Thursday, September 29, 2011
Blood Blister In The Mouth
Sometimes you wake up in the morning and notice a black dot inside your mouth. You look closely into the mirror and notice that it looks like a blood-filled blister. Is it a serious problem?
It may be the first time you notice it, or it may have come and go for a few times before. Most likely the blood blister is caused by break of small blood vessels (capillaries) on the inner side of the mouth. If the bleeding continue, the lesion may enlarge. When the bleeding stops, the lesion will usually disappear within few days time. There may be slight pain or no pain at all.
blood blister at inner cheek
This condition is usually benign, and is said to caused by minor trauma or injury to the oral mucosa. The trauma can be from chewing hard food, hot food, dentistry, brushing teeth, oral treatment, accidental self-biting during sleep etc. This condition is also called "angina bullosa hemorrhagica".
Nevertheless, you need to rule out whether you bleed abnormally easily or not. You need to check whether you have blood blisters elsewhere in the body other than inside the mouth. If you have easy bruising, easy bleeding from gum or nose and your wound is slow to clot after injury, you might need to check your blood for platelet count and coagulation profile. Low platelet (thrombocytopenia) can cause easy bleeding, which is not very uncommon.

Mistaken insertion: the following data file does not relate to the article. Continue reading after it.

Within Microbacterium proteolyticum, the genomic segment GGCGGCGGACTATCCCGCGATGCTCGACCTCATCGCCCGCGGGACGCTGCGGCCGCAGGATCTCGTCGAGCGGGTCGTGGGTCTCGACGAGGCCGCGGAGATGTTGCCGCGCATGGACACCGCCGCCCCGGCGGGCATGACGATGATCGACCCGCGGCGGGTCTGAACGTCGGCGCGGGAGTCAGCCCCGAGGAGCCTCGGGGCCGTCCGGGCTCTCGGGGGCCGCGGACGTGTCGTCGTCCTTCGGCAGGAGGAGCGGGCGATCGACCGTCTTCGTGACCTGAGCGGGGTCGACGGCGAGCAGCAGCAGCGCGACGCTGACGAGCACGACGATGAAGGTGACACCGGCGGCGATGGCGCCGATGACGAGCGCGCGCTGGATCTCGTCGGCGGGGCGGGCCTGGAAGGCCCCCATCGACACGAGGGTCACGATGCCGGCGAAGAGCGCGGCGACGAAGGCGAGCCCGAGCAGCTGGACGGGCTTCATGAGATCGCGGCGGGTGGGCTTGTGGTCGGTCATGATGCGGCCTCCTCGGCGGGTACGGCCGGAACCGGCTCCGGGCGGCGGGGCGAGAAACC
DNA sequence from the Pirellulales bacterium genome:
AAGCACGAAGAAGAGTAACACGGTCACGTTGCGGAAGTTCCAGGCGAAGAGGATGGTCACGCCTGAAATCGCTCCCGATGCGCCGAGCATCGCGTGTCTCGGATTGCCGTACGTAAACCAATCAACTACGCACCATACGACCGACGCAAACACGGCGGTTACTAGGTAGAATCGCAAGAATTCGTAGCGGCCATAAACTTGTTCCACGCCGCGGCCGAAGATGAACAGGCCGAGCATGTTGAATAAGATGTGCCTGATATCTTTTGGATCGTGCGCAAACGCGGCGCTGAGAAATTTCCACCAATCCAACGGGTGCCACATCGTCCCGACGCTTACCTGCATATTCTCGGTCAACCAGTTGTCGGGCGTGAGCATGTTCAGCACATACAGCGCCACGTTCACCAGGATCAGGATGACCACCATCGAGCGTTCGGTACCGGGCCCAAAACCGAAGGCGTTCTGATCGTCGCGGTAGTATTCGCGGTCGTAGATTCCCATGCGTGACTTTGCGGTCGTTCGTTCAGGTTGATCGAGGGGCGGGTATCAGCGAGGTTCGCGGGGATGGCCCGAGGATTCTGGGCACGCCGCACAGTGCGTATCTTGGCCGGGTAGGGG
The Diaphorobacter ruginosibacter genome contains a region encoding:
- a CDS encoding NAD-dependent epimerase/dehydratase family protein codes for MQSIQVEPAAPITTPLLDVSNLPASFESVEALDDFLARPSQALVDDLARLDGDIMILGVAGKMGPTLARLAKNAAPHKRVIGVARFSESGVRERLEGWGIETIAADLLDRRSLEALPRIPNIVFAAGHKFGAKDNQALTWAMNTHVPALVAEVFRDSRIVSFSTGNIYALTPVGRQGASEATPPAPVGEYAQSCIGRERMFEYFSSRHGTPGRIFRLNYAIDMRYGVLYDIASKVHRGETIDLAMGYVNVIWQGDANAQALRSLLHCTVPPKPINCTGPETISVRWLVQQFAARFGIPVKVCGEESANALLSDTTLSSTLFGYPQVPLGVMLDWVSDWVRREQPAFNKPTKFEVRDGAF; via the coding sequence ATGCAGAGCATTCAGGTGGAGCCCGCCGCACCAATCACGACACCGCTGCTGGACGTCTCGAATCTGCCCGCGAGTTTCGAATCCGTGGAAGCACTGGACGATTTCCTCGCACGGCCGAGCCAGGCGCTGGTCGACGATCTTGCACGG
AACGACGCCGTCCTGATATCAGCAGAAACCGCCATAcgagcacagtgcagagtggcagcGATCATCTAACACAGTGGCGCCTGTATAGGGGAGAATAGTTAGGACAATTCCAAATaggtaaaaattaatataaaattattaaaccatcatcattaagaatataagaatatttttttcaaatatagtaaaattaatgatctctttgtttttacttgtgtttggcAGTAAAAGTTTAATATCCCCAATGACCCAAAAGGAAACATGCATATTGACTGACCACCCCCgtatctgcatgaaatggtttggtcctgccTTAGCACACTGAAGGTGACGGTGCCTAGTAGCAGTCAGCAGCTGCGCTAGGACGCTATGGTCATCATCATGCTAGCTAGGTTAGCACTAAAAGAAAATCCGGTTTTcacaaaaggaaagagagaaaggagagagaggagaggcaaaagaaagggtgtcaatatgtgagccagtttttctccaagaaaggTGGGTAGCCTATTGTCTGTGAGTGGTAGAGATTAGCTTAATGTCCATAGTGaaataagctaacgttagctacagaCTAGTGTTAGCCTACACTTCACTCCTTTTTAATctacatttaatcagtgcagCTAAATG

Sometimes the blood blister could be "pyogenic granuloma", which is actually a bunch of abnormal capillaries present as a red nodule and can bleed easily. Compare to angina bullosa hemorrhagica, pyogenic granuloma can occur on the skin all over the body. Its size can be large and may not heal even within weeks. Pyogenic granuloma is more common in children while angina bullosa hemorrhagica is more common in older adult.
If the blood blister in your mouth come and go within few days, and you don't have any other problems such as fever or easy bleeding elsewhere, then it is probably angina bullosa hemorrhagica and is completely benign. If you are still worry, you should see a doctor and perhaps check your platelet and coagulation profile.